The PCB is the last Full Member to have extended its support to the governance, finance and FTP changes in the ICC, which were proposed by the BCCI, the ECB and Cricket Australia in February. When the changes, which increase the power of those three boards within the ICC, were first proposed, four Full Members had come out against them: the PCB, the Bangladesh Cricket Board, Cricket South Africa (CSA) and Sri Lanka Cricket (SLC). The proposals have since been revised and were approved by eight of the Full Members on February 8. SLC and the PCB were the only two to refrain from voting at that meeting, and SLC extended its support to the revamp 10 days later.

The PCB had been opposing the position paper right from the start, citing that the revamp is against the principle of "equality" and had been objecting the proposal as whole. "Since January we understand that various factors have been toned down but we lost the ground and our position was weak enough to crumble but PCB stood hard and we managed to get more than enough. I am happy that we are back in business otherwise nobody was ready to talk to Pakistan and they were chalking their own bilateral tour with the exception of Pakistan cricket."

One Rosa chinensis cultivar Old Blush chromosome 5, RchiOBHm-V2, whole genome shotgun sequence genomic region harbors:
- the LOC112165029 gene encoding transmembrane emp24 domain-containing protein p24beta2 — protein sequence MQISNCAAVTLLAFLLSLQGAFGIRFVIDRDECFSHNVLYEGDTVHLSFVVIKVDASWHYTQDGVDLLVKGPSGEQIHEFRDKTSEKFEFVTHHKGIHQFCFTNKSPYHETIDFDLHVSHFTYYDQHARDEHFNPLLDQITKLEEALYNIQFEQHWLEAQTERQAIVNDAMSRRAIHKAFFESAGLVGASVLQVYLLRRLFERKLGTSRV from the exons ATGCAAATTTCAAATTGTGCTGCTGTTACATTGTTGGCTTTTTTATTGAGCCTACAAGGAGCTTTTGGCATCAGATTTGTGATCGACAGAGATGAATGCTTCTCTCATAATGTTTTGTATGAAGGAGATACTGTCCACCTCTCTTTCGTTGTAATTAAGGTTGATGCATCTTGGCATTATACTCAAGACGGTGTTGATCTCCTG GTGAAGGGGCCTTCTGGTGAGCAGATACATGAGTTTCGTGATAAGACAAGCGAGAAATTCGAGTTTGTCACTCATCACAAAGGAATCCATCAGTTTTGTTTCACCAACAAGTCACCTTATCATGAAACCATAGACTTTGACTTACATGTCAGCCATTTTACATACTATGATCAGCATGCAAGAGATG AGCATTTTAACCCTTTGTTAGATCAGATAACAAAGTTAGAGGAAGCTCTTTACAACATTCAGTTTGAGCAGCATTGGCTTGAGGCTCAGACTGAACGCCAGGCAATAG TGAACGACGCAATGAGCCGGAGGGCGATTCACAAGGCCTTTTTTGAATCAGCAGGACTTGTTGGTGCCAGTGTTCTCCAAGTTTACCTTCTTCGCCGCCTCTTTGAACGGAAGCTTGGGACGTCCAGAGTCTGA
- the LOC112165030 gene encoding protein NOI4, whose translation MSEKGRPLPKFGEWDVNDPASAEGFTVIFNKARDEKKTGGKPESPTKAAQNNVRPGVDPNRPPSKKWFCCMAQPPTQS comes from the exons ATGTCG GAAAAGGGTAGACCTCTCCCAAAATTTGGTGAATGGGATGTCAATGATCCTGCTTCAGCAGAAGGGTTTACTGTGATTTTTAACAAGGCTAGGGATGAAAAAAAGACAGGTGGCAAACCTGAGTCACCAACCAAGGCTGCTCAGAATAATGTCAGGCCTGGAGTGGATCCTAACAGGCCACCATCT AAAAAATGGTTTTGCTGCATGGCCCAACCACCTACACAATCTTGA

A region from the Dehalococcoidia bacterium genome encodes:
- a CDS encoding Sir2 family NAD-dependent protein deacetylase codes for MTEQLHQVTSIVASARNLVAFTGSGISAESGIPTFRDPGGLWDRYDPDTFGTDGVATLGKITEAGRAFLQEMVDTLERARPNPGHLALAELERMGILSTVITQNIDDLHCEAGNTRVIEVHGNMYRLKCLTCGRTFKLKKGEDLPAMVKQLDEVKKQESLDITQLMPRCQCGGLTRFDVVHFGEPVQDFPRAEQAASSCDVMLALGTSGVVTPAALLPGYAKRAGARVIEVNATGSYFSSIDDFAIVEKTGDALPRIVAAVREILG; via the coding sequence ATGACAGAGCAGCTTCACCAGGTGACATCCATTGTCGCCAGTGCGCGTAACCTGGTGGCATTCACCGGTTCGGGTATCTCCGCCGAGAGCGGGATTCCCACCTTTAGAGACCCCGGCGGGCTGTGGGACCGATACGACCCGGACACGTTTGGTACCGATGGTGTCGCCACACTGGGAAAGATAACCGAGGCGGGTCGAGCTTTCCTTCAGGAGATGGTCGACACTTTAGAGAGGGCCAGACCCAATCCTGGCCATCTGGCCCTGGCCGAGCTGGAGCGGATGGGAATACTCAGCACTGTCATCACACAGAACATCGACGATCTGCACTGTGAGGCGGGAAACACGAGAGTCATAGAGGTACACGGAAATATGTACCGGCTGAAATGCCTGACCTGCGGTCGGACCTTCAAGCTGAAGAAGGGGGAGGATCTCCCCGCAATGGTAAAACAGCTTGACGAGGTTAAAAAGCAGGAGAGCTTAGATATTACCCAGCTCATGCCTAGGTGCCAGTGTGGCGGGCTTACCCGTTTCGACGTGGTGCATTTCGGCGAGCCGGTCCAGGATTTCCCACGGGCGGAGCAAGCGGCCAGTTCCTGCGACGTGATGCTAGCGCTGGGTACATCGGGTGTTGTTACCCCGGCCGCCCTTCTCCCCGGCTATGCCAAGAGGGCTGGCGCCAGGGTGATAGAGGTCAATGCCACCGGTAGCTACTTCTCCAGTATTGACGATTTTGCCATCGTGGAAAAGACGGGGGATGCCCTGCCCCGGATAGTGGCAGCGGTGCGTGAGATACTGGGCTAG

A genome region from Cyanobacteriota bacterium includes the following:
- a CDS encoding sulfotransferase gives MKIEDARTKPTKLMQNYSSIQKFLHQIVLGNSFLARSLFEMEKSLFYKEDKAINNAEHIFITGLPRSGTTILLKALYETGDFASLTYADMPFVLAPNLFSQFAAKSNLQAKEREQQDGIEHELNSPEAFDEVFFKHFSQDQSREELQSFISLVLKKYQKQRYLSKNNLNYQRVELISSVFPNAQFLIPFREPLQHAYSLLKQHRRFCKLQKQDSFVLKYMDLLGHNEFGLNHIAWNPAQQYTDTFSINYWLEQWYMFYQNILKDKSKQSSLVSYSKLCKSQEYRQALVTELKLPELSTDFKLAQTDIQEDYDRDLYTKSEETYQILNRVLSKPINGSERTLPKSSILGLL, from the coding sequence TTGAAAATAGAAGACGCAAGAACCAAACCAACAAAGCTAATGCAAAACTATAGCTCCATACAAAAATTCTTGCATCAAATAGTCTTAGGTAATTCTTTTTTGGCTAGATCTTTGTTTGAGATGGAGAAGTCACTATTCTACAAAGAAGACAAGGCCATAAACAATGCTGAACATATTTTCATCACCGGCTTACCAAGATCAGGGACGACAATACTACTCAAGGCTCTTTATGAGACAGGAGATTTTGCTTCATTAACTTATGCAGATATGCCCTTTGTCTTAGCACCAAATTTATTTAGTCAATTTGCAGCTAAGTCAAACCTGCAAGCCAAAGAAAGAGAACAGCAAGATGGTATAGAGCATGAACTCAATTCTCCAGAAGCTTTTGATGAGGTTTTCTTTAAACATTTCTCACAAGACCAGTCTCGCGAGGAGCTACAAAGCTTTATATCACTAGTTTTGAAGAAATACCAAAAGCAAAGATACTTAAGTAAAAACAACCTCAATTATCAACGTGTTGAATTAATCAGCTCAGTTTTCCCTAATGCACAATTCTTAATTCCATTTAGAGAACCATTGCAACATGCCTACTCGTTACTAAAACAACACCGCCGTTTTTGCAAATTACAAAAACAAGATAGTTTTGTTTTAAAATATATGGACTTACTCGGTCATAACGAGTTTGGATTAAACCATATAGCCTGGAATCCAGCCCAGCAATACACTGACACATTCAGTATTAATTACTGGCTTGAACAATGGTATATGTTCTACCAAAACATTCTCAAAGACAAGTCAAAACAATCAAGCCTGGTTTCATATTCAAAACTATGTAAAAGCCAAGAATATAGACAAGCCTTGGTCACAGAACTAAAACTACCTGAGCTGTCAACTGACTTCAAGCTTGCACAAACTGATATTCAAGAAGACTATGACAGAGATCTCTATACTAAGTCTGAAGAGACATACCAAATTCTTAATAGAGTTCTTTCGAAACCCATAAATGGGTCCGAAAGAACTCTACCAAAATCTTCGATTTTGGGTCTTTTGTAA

Since July 2013, Pakistan have been without a long-term broadcasting deal, one of the major sources of income for the PCB. With no series scheduled against India until 2020, there could be testing times for the board ahead which is already dealing with a long-standing budget-deficit. In August 2013, the deficit was nearly 500 million Pakistani rupees.

"Now PCB is in a position to go with a long-term deal next year and we have estimated an amount of Rs. 30 billions with our home series after every board have assured a slot in next eight-year cycle. Apart from the broadcasting rights we will be getting a share of ICC tournament, which has been increased from 0.3 to 1.3 per cent. So at the end of the day we have good news for our cricket."